From Mr George "Gubby" Trotter OBE
Sir, In the many and fitting tributes to the late Oliver Reed, I have seen no mention of his true and abiding love of the game of cricket, and I do feel that this should be placed on record before it is too late.
I got to know Oliver Reed very well during a three-day drinking spree on an island in the Mediterranean. I cannot now be sure which year it was, or indeed which island it was - Malta, perhaps, or maybe Corsica - but I well remember that towards the end of the second day Oliver (as I had then come to call him) suddenly cried out: "This is ace cricketing weather! Who's for a game back at my place?"
Very soon we had sorted out two sides, one of which was to be called the English Drinking XI and the other the Maltese Navy XI, although they were in fact 11 sundry Maltese fishermen who seemed keen enough on the idea. Or were they Corsicans? No, I think they were Maltese...
As soon as we had mustered 22 players, we turned to Oliver and said: "We're ready for a game back at your place now. Incidentally, where is your place, old man?"
"Somewhere in the wilds of the Home Counties," said Reed, and laughed so hard that he nearly choked to death. But it was typical of the man to buy everyone a round of drinks and promised them all a game of cricket if they ever came to Hertfordshire. Or was it Berkshire?
From Mrs Dorothy Haywain
Sir, I acted for a short while as housekeeper to the late Oliver Reed (nobody ever acted for a long while as housekeeper to the late Oliver Reed), and I well recall once answering the bell to his country house and finding 11 Maltese fishermen standing there. Or maybe Corsican.
"Buon giorno," they said, "We have come at Mr Reed's invitation to play a game of cricket."
"There must be a misunderstanding," I responded. "Mr Reed is filming in northern Spain."
I believe that they did eventually track him down in Spain, but the terrain was too rough for a proper game, and he took them out drinking instead.
From Sir Hubert Fflowers
Sir, In all this no doubt well-deserved stuff about Oliver Reed, I am surprised nobody mentioned the late Dirk Bogarde's overriding love of cricket.
I remember him once saying to me, "People often wonder why I left my lovely home in Provence and came back here to Blighty. But they have never guessed why. Can you guess, Bucky?" ("Bucky" was a mispronunciation of my nickname "Bouquet" - based on my surname Fflowers.)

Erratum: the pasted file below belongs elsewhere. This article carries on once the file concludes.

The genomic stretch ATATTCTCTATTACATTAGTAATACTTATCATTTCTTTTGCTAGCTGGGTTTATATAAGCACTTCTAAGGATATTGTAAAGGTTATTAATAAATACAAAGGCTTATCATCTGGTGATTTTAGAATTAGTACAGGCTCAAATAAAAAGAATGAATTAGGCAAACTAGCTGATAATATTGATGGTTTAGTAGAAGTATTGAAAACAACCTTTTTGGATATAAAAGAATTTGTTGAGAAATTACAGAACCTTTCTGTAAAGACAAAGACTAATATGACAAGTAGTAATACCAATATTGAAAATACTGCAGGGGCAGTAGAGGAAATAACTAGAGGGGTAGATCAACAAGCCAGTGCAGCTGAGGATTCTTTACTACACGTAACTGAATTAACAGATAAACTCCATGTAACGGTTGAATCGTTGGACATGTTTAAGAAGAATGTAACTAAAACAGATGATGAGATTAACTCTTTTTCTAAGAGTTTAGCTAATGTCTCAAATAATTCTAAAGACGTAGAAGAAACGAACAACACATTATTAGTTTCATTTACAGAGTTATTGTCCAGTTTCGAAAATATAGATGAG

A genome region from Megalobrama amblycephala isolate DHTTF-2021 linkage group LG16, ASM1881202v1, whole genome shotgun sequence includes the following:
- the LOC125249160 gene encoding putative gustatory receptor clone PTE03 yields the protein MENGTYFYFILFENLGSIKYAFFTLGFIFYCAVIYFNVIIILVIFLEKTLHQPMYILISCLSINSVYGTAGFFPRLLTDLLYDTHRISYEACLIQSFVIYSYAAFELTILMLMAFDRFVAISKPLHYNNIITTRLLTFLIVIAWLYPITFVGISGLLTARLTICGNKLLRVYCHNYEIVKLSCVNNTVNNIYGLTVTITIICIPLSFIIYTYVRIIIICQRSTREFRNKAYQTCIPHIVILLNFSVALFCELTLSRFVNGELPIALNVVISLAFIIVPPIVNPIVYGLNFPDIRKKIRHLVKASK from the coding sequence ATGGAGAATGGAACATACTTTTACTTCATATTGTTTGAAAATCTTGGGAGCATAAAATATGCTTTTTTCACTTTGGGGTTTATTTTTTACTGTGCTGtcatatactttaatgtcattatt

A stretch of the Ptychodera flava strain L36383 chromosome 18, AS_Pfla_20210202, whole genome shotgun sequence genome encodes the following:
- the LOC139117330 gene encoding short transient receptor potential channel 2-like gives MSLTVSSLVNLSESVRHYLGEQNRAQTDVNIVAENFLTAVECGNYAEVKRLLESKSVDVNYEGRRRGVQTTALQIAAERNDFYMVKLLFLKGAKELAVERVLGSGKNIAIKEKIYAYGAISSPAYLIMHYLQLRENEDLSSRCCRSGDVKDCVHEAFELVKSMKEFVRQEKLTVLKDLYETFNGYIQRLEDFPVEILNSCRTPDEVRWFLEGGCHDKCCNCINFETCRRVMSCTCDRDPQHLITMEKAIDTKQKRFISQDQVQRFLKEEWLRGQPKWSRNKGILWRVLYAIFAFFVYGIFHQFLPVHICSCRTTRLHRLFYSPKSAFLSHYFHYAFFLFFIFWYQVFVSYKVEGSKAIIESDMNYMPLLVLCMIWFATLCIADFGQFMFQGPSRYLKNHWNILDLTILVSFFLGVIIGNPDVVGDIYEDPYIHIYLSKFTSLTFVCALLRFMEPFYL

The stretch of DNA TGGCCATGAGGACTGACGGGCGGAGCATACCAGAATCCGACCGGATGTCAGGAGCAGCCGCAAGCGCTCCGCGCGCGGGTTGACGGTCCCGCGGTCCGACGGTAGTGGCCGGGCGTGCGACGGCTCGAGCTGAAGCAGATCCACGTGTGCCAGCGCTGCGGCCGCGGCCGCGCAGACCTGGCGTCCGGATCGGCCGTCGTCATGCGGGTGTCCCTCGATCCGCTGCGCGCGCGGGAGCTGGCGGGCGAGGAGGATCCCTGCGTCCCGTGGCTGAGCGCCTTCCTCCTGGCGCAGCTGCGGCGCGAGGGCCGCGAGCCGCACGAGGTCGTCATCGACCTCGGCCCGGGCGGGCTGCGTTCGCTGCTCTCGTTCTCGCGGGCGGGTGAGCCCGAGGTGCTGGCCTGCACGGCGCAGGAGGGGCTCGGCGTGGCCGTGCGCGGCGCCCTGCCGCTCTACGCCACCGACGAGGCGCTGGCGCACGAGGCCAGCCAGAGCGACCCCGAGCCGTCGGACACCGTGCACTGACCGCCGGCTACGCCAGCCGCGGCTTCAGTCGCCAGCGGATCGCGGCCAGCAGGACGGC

"Well," I said, "I had guessed it had to do with the arrival of Peter Mayle in Provence."
"Not at all," he said. "It was because I missed cricket. Many actors are fanatical about it."
"Are they?" I said. "Well, I knew that Harold Pinter was..."
"You have no idea just how keen Harold is on cricket! Did you know?" said Bogarde, "that his dramatic style is modelled on the rhythms of Test cricket? Brief periods of meaningless activity interspersed with meaningful pauses of inactivity?"
I often wonder what he meant.
From the Rev Norman Widgeon
Sir, I am surprised that in all these tributes to the late Dirk Bogarde and Oliver Reed, there has been no mention of the very real passion for cricket enjoyed by the late Cardinal Basil Hume. I well remember umpiring a match between an All Star Showbiz XI, for which Reed and Bogarde were playing, and the Gloucestershire Atheists XI, for whom Basil Hume liked to turn out to show his broadmindedness. The All-Stars hit a swift 153 all out (D Bogarde, not out 28, O Reed, 15 retired paralytic) and the Atheists were tottering at 82 for 8.
"Only rain will save you now, your Grace," I joked to the Cardinal. To my amazement he went down on his knees to pray. Two minutes later the heavens opened and no further play was possible.
As Hume said to me later, with a wink: "I think that shows that if God really does exist, he has more than a passing interest in cricket."